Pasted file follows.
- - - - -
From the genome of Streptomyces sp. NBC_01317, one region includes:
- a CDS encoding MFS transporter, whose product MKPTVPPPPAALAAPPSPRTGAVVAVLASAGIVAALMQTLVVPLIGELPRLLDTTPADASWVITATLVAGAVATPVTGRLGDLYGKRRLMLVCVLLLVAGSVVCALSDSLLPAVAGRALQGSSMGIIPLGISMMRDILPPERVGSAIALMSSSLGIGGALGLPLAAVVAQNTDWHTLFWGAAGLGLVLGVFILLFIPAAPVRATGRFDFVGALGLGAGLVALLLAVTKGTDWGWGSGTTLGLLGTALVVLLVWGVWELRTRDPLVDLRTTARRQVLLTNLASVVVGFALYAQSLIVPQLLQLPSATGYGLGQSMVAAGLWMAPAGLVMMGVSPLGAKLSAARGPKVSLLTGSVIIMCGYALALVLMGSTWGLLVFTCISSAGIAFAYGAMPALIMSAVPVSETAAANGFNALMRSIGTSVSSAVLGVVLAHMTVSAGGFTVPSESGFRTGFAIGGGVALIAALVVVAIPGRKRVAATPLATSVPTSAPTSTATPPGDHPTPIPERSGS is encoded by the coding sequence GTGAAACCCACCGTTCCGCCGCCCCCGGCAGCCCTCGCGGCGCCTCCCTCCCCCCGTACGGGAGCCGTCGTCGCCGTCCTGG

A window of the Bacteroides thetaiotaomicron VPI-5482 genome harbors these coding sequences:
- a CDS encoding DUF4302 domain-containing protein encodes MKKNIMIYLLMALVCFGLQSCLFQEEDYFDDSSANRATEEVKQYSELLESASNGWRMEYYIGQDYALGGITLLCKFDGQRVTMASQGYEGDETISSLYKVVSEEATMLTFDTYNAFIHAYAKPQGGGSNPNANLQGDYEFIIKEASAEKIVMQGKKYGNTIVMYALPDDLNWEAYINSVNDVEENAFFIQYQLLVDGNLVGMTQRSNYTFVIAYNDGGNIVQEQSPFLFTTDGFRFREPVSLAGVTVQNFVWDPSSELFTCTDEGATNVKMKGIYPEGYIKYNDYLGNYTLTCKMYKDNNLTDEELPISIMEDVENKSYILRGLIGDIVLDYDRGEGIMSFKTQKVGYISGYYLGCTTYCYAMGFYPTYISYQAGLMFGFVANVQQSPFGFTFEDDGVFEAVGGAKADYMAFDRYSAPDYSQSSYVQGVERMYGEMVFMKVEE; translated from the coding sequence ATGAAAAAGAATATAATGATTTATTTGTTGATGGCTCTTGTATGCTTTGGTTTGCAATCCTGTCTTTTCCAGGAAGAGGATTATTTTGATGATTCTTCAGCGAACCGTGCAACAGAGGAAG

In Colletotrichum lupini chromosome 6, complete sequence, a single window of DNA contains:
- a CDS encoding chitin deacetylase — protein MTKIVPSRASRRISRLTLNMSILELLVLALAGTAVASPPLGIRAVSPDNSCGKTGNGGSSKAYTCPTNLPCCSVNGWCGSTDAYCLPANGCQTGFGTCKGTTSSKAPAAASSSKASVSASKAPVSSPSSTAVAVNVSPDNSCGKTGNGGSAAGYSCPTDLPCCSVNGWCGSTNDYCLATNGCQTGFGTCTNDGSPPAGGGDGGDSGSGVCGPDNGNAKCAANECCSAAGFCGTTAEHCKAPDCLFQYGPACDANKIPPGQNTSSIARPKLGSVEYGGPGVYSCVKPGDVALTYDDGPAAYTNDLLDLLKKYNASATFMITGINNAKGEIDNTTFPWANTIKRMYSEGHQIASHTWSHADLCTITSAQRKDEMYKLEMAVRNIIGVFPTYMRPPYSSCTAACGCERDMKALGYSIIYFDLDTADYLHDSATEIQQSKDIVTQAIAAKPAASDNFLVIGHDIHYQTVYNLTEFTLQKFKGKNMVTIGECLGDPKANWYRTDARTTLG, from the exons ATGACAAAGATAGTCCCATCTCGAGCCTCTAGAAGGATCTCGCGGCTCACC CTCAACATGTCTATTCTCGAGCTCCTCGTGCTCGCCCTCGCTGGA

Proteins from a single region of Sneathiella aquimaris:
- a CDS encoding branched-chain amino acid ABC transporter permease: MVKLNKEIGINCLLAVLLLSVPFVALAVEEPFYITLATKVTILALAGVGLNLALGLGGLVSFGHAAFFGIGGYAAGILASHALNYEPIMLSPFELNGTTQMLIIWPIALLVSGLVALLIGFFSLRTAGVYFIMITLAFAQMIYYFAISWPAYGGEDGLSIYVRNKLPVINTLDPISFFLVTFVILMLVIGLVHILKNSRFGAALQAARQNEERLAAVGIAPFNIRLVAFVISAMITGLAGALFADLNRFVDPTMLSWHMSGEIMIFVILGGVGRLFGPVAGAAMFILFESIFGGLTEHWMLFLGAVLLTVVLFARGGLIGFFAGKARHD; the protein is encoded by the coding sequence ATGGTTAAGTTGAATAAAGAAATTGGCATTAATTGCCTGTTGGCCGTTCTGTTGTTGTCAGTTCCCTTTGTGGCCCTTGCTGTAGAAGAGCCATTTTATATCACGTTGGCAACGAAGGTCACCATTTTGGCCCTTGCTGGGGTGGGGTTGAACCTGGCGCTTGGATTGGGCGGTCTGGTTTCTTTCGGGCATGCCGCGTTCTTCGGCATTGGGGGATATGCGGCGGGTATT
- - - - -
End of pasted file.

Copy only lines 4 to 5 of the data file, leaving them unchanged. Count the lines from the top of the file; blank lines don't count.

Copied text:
- a CDS encoding DUF4302 domain-containing protein encodes MKKNIMIYLLMALVCFGLQSCLFQEEDYFDDSSANRATEEVKQYSELLESASNGWRMEYYIGQDYALGGITLLCKFDGQRVTMASQGYEGDETISSLYKVVSEEATMLTFDTYNAFIHAYAKPQGGGSNPNANLQGDYEFIIKEASAEKIVMQGKKYGNTIVMYALPDDLNWEAYINSVNDVEENAFFIQYQLLVDGNLVGMTQRSNYTFVIAYNDGGNIVQEQSPFLFTTDGFRFREPVSLAGVTVQNFVWDPSSELFTCTDEGATNVKMKGIYPEGYIKYNDYLGNYTLTCKMYKDNNLTDEELPISIMEDVENKSYILRGLIGDIVLDYDRGEGIMSFKTQKVGYISGYYLGCTTYCYAMGFYPTYISYQAGLMFGFVANVQQSPFGFTFEDDGVFEAVGGAKADYMAFDRYSAPDYSQSSYVQGVERMYGEMVFMKVEE; translated from the coding sequence ATGAAAAAGAATATAATGATTTATTTGTTGATGGCTCTTGTATGCTTTGGTTTGCAATCCTGTCTTTTCCAGGAAGAGGATTATTTTGATGATTCTTCAGCGAACCGTGCAACAGAGGAAG

In Colletotrichum lupini chromosome 6, complete sequence, a single window of DNA contains: